How many times we use objects for a purpose other than their primary function? And how does a specific environment influences the way we perceive a determined object?
Every product designer will know what we are talking about. In order to design objects we know how important it is to observe individuals, specifically the way they act, feel, interact with the environment which surrounds them. To support this observation there are a few theories of psychological perception such as the Ecological Approach to Visual Perception by James J. Gibson, which is one of our favorites.
Gibson contends that the fact an object is used for one purpose does not mean that it can not be used in other ways; a given object can be used in a function other than its primary function. Think of a pen: this is a small object and therefore allows the handling. Its main function is to serve as writing object. How many of us use it to mark our books? Or the ladies, how many use it to tie their hairs? Its characteristics lead us to adopt this object for purposes other than its principal purpose. This means that the individual does not perceive the pen, but rather their ability to write. It means you do not notice the chair, but the possibility of sitting down.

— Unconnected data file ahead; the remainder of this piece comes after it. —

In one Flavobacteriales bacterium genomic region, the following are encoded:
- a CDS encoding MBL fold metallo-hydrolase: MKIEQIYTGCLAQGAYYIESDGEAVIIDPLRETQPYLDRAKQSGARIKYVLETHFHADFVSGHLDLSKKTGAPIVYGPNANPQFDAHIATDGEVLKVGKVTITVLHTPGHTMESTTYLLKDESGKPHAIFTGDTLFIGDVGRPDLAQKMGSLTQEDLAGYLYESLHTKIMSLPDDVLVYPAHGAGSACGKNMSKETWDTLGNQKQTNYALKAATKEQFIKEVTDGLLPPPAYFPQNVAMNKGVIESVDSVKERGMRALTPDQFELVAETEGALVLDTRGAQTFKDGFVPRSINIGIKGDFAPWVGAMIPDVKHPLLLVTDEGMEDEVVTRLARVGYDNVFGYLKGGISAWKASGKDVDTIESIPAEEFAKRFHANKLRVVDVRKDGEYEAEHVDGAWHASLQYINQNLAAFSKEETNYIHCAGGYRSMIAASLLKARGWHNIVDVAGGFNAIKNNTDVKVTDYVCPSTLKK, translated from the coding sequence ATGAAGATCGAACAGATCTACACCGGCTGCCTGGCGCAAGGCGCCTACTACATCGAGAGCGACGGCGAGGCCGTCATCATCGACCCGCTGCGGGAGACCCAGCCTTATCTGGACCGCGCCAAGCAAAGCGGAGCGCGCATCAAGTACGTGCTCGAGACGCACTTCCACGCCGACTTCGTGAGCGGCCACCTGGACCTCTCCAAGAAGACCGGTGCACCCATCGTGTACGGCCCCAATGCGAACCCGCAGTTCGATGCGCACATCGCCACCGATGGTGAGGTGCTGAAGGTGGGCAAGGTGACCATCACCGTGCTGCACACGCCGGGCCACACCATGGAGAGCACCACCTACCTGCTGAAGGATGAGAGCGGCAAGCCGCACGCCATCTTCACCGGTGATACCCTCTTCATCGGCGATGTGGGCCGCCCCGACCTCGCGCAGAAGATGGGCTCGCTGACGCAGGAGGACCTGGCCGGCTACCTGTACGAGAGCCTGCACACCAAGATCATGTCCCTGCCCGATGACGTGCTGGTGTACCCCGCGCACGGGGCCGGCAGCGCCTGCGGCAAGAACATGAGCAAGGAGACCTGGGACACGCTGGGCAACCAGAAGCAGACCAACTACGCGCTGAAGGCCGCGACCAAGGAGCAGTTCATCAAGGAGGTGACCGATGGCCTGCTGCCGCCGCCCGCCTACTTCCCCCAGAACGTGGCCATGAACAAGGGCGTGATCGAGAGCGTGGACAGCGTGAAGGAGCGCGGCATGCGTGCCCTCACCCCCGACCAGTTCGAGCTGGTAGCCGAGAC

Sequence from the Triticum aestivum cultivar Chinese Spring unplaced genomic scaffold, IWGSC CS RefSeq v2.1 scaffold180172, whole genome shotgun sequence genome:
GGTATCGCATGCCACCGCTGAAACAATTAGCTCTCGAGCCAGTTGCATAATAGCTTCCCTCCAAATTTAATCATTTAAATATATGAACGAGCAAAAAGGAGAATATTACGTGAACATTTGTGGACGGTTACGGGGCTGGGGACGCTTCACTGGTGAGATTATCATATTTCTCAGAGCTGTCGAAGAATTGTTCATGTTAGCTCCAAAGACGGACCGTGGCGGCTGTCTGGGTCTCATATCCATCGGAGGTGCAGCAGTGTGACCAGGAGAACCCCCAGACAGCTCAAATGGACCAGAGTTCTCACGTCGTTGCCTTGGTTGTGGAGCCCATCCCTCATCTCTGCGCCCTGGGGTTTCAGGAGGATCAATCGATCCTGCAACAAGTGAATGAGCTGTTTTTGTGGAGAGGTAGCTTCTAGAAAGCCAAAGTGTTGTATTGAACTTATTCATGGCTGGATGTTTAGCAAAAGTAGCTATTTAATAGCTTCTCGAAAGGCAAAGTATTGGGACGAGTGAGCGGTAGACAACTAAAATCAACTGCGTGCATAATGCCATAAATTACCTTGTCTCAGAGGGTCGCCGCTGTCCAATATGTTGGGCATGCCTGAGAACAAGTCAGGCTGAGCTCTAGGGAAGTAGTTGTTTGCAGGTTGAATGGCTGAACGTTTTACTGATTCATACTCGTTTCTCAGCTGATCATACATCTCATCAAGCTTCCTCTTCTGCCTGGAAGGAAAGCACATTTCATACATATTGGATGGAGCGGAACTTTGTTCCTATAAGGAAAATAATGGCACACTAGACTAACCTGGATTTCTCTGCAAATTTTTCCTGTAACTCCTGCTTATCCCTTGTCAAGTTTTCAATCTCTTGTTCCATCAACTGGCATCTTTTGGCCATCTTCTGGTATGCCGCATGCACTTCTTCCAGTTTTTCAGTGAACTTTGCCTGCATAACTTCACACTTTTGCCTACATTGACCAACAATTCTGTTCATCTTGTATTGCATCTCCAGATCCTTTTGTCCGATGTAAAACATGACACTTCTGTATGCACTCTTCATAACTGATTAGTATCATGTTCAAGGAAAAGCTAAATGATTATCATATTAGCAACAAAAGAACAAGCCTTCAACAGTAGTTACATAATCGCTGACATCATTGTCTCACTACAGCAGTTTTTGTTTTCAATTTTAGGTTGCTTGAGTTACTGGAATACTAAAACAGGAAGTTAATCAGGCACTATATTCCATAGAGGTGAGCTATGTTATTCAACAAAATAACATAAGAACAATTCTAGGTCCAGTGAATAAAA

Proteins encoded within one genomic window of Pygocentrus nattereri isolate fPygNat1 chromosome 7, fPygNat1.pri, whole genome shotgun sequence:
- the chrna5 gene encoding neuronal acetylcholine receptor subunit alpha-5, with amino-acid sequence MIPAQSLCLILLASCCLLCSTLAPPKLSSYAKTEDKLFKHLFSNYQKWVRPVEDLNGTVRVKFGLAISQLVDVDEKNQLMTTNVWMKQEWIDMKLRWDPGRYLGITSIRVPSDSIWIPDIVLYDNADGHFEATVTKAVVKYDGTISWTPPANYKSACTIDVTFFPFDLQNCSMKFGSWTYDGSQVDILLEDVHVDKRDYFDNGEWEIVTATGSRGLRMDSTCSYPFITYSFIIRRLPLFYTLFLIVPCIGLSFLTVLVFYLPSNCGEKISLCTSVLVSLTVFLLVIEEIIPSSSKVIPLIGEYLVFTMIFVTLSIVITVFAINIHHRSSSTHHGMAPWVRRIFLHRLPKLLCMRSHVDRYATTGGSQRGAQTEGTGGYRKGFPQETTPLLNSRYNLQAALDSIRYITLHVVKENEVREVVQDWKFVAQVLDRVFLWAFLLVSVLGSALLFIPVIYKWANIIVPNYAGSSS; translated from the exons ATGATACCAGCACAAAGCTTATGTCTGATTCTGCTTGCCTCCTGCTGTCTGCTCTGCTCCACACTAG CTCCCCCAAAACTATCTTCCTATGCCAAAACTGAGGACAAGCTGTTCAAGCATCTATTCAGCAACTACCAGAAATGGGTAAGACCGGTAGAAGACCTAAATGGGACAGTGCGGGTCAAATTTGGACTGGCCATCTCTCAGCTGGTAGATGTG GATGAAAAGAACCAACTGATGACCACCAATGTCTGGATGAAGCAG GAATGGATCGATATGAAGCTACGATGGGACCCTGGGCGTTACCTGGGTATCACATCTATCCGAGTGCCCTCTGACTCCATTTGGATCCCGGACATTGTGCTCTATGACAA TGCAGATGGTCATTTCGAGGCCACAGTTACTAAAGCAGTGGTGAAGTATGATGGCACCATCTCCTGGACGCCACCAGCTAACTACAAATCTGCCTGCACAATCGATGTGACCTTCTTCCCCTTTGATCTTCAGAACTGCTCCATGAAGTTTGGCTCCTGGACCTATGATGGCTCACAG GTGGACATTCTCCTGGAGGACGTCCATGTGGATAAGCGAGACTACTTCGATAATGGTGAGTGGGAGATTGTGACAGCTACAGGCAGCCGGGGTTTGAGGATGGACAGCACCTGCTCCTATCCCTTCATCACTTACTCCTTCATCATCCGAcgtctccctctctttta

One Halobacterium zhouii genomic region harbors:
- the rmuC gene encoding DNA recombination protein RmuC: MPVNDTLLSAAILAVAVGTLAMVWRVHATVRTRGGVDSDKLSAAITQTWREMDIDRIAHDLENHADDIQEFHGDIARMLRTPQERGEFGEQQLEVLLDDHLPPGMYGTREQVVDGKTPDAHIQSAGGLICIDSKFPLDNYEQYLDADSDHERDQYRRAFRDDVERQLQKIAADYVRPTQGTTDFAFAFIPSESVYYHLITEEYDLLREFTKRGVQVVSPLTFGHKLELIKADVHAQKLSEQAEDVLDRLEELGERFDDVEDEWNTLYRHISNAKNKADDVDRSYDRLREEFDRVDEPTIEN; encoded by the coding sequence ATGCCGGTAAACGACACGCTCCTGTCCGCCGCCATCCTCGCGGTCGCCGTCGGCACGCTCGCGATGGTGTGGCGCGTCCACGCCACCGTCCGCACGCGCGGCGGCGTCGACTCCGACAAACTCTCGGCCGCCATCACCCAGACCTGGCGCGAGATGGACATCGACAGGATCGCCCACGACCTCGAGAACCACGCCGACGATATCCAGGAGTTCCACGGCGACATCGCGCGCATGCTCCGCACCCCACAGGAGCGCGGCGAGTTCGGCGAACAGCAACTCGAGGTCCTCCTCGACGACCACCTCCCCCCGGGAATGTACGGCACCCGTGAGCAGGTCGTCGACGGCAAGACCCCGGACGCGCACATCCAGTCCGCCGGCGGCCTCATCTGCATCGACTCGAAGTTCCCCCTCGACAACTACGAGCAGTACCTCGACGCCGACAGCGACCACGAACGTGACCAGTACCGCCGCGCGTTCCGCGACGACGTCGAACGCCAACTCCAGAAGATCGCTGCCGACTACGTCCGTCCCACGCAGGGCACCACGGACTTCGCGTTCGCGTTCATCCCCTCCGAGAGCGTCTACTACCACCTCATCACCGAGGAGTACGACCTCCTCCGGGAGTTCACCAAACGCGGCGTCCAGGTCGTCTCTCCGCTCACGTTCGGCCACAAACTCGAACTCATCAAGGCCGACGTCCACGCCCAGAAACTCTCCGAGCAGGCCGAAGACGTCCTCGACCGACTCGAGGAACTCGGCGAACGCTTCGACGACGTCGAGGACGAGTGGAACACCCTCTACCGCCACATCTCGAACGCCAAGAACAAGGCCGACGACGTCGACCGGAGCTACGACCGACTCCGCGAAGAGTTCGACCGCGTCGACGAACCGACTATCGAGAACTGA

On a conceptual level we took the archetype of a pen and shift it to a specific environment. We took the pen, placed it inside a notebook and closed it. Therefore our pen got flattened out. When an individual perceives this pen, he has the visual hints to automatically perceive the two purposes this object was designed for: to mark and to write – the two main needs we feel while handling a notebook.
Photography by Gerhardt Kellermann.
Project Assistance by Pawel Szczypinski.
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